I get a lot of political advocacy email. I got one asking me to comment in favor of Washington House bill 1853 to better protect tenants. It’s primary sponsor is Nicole Macri who by all accounts is awesome and the advocacy group’s summary sounded like a great thing for us to change, so I commented and expressed the sentiment that tenants should be as secure in housing as home owners are. Anyway, I couldn’t find any articles quickly when I did comment, so here I am reading the full text the next day. 🙂
Okay, technically “cars” are’t regressive taxes. Our focus on them is. That we prioritize and promote facilities overwhelmingly for private automobile use is a cost we impose on everyone, but for those who are poor they are a regressive tax.
Seattle folks (and some online folks) may have noticed I’ve been a bit absent from politics, especially cheerleading folks to get out and talk to voters and so forth. The reason is simple: health. I’ve had a progressive (and so far unknown) eye issue. At first it was just my left eye and I dealt with it, but I gave up driving early in the summer and gave up biking a few weeks ago as my right eye got worst. I have surgery coming up next week where maybe they figure out what it is (and repair some damage), but there are no guarantees. It’s been very hard to keep up with very many things, both due to actual physical (and variable) disability, but also the emotional and mental load of it. I eventually was able to make myself give a bunch of things up, at least for a while. It was hard.
Anyway this ballot guide is going to be relatively short and lack detail. Some other endorsement lists you might read: The Stranger’s (note I disagree with some!), The Urbanist’s, Washington Conservation Voters. We’re subscribers to the Seattle Times for their investigatie journalism, and while their endorsements this year don’t suck as much, they did make a couple really bad ones, so I refuse to link them.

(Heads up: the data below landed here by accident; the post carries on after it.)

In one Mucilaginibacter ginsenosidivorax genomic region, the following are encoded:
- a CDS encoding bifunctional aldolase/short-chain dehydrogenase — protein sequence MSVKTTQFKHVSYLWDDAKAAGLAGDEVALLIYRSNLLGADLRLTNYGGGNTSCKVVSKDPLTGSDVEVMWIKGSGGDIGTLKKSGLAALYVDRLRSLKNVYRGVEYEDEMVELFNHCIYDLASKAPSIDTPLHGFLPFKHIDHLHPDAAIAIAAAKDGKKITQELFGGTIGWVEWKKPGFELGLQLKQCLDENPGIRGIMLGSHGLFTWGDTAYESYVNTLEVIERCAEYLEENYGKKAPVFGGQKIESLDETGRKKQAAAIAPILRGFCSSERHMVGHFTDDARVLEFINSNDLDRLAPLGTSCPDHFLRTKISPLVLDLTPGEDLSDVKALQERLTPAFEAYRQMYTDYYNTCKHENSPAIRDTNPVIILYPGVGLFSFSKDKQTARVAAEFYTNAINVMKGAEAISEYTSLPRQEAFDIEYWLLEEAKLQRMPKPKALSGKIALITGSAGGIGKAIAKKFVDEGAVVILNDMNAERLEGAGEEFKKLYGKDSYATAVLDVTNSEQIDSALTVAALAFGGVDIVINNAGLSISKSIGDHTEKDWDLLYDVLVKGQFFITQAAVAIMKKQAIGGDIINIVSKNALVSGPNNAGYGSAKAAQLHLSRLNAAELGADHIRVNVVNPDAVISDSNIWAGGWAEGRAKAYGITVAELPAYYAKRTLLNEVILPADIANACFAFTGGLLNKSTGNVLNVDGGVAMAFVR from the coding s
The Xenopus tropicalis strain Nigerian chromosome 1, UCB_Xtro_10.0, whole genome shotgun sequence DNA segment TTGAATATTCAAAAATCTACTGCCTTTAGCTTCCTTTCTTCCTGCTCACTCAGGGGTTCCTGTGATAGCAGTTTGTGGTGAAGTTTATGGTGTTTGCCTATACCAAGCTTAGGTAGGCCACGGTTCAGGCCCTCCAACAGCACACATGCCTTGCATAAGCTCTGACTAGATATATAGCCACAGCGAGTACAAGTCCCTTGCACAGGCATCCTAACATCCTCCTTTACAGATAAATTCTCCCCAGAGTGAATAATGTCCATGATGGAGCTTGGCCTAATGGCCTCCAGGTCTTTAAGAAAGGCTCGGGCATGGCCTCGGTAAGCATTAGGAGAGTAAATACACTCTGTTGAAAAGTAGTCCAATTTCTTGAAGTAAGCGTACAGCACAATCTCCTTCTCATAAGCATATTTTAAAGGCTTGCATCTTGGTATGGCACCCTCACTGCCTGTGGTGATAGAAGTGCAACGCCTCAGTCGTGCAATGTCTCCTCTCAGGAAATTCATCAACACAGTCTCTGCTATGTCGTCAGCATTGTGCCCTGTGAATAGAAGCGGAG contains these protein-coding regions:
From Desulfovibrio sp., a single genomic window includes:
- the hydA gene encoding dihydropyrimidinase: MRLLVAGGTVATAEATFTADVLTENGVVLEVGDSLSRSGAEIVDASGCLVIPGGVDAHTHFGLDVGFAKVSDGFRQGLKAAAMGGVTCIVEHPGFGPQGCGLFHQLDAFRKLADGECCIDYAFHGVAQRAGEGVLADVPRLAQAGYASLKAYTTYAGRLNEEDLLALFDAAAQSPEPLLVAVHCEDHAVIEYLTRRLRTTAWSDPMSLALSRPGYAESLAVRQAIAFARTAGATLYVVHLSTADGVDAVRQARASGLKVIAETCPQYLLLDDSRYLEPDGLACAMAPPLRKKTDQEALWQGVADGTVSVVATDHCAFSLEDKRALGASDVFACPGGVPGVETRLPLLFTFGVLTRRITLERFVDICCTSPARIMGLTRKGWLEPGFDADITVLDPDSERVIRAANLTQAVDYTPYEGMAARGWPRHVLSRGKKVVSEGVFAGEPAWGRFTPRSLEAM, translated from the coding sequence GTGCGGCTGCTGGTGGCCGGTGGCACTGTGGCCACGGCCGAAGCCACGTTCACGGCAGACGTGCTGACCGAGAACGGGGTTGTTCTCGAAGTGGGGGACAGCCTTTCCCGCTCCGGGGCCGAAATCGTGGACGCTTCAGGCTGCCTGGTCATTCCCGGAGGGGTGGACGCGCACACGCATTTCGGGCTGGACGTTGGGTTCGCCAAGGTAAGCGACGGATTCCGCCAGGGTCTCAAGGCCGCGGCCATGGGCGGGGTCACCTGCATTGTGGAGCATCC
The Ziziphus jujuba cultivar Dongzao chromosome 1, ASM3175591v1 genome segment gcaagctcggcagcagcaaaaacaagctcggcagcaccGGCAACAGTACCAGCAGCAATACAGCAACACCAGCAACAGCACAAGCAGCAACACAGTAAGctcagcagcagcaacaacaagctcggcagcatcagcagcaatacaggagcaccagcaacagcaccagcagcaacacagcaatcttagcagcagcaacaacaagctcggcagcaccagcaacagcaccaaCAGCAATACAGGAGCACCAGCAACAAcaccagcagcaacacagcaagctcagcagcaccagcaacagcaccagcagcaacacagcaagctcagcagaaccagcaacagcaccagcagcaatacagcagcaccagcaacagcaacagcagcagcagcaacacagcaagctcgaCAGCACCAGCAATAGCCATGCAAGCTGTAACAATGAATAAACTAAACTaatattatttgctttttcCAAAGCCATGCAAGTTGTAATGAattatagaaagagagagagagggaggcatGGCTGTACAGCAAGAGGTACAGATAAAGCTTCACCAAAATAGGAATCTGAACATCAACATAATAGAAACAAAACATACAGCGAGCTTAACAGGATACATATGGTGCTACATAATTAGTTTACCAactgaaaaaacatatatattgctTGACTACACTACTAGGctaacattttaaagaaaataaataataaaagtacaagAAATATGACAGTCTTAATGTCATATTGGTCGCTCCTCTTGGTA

So let’s get started! The most important thing on your ballot though is:
People have been using “ebikes” on Seattle’s multi-use trails for some time. These are primarily pedal assist ones capped at 15, 20 or 25 mph. Our household recently got an electric cargo bike with this feature. It’s great because it’s insurance that you can get where you need to go, even if a little tired or the hills are bigger than you realized on the route you picked (a critical need in a city where we have not yet put protected bike lanes on major flat and direct arterial routes).
Technically, ebikes on trails only became legal at the state level recently and so the parks department is doing a pilot (for which they want your feedback). The pilot includes a maximum 15 mph speed limit for all users, on ebikes or not. This is likely due to concern that people will blast past people on foot or slower or less confident trail users. Unfortunately that’s been happening for some time and in my experience has little to do with whether the person is on an electric bike or not.
But this pilot points out a big contradiction in how we treat speed limits: for a trail, we can just lower all speed limits for all. For a road, we won’t, at least not without studying each road and spending money.
Seattle’s Mayor, Jenny Durkan, announced a new interim director, for the city department of transportation (SDOT), Linea Laird. Urbanist twitter was aghast at this choice to lead SDOT as Laird’s most recent project was the state highway 99 replacement: a tunnel with no downtown exits is useless for freight or transit. “Why are we choosing a car focused person to lead SDOT during the period of maximum constraint? It must be because the mayor only cares about cars!” – urbanist twitter. Alternately, the mayor may have just picked someone competent without noticing the message it sends. But I take this as a chance to remind everyone what we should be doing, even if the mayor seems uninterested. Our constraints force us to make hard choices.